Health & Safety Strategy
Conducting research – The importance of definitions and strategy
David Day, Head of SHE at nuclear specialist Nuvia UK, talks about importance of research planning.
Whilst conducting research into the development of a health culture assessment tool, I came across a review the European Agency for Safety and Health at Work’s 2011 report Occupational health and safety culture assessment: A review of main approaches and selected tools (reference 1). I thought all my Christmases had come at once! However, it was not to be, but a critique of this work taught me a great deal.
The European Agency of Safety and Health at Work’s review
The purpose of the review was to convey contemporary information through the production of a practical guide to the selection of assessment tools for business managers and health and safety professionals. Interestingly, EUOSHA concluded that the organisational culture literature is mainly focused on the concept of safety culture and not health culture leaving the research base of health culture relatively underdeveloped. Subsequently, they found no health culture assessment tools. Contrary to this, my own research did find health culture assessments tools – so what was going on here?
It’s all about definitions!
In the review, EUOSHA define organisational safety and health (OSH) culture as: ‘OSH culture is about how an organisations’ informal aspects influence OSH in a positive or negative way’. Here, they treat health and safety as the same construct. However, health and safety are often viewed as separate concepts. For example, Bjerkan (2010) (reference 2) posits that safety is a very specific organisational aspect dealing primarily with injury and accident prevention. Whereas for Danna and Griffin (1999) (reference 3), health is a far more reaching idea encompassing specific physiological and psychological symptomology. Perhaps a more fruitful search strategy would have been to separate and extend the context of safety and health culture and use associated terms such as, for example, health culture, organisational health culture etc. Consequently, they may have identified tools such as the Worksite Health and Safety Climate Scale from Basen-Engquist et al (1998) (reference 4) or the Organisational Health Audit from Tri Fit Incorporated (2005) (reference 5).
Strategy, strategy, strategy
Several organisations were involved in the review, for example, the UK’s Health and Safety Laboratory. Collectively, they found total of 16 safety culture assessment tools, which was then reduced to six for evaluation. The inventory of tools suggests the reviewers researched mainly the Westernised academic literature. It could be argued that their search parameters did not dig deep enough. Perhaps broadening their scope, for example to governmental organisations, such as Health Canada, may have yielded more results. For example, if they had searched in the North American literature, they may have identified a study such as the Canadian Health Communication Unit’s 2006 work: Comprehensive Workplace Health Promotion: Recommended and Promising Practices for Situational Assessment from Canada (The Health Communication Unit, 2006) (reference 6). This work critically evaluates 29 health and lifestyle culture assessment tools available to organisations. This study was missed and therefore not brought to the attention of the reader.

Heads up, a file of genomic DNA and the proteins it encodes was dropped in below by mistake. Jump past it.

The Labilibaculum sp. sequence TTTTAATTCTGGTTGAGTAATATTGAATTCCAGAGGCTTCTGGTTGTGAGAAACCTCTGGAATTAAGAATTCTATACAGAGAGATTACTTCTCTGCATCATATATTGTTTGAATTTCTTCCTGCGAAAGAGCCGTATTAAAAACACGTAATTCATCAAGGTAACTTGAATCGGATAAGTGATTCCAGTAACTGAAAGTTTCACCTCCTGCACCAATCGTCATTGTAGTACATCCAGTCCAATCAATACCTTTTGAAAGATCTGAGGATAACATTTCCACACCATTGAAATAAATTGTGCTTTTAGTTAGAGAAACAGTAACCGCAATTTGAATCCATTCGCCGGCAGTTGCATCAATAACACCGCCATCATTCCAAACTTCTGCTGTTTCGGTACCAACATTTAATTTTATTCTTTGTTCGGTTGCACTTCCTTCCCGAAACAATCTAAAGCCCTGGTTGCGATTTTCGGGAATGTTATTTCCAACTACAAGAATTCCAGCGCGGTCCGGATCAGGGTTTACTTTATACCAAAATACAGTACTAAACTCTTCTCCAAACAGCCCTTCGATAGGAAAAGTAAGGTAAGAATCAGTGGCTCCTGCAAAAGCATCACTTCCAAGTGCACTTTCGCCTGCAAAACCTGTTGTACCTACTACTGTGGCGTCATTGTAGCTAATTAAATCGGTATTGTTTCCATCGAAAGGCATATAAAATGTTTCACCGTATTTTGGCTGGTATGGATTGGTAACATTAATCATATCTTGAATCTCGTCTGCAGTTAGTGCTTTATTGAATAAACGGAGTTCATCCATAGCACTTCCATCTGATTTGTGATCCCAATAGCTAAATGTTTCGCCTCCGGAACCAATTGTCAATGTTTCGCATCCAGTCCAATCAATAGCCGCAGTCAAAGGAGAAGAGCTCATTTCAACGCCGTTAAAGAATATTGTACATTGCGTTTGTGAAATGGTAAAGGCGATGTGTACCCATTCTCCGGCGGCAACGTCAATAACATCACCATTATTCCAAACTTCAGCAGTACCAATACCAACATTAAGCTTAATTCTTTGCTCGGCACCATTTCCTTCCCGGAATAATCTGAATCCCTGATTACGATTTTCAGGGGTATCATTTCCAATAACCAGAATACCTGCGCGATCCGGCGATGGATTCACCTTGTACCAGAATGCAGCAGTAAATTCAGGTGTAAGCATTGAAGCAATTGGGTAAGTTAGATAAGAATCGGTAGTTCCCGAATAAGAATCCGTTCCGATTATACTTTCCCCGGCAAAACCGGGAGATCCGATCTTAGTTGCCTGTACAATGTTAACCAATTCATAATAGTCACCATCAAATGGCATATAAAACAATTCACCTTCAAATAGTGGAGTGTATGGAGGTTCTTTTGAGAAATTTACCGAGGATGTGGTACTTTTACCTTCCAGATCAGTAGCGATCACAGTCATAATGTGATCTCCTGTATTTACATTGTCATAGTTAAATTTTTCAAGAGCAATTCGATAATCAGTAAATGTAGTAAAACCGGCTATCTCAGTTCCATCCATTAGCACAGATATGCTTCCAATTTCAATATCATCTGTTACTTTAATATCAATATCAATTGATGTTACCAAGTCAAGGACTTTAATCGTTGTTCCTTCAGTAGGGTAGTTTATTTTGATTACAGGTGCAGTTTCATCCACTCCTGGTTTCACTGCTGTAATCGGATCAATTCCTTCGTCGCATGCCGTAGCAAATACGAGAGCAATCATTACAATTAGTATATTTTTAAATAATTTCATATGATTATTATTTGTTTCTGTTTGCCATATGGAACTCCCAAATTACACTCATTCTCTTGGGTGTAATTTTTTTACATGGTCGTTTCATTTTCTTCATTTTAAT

What has this taught me?
This has taught me a valuable lesson on research – always define your terms clearly and use a strategy that will give you access to the best information. I know this sounds like common sense but sometimes we need a reminder to think about things before you set off conducting research!
Reference 2 – Bjerkan, A.M. (2010). Health, environment, safety culture and climate. Analysing the relationships to occupational accidents. Journal of Risk Research, 13 (4), 445-447
Reference 3 – Danna, K. and Griffin, R. W. (1999). Health and wellbeing in the workplace: a review
and synthesis of the literature. Journal of Management, 25 (3), 357–384
Reference 4 – Basen-Engquist, K., Suchanek Hudmon, K., Tripp, M. & Chamberlain, R. (1998). Worksite health and safety climate: scale development and effects of a health promotion intervention. Preventative Medicine, 27, 111-119.
Reference 6 – The Health Communication Unit (2006). Comprehensive workplace health promotion: recommended and promising practices for situational assessment tools: version 1.02. Available at: http://www.mentalhealthpromotion.net/resources/comprehenisve-workplace-health-promotion.pdf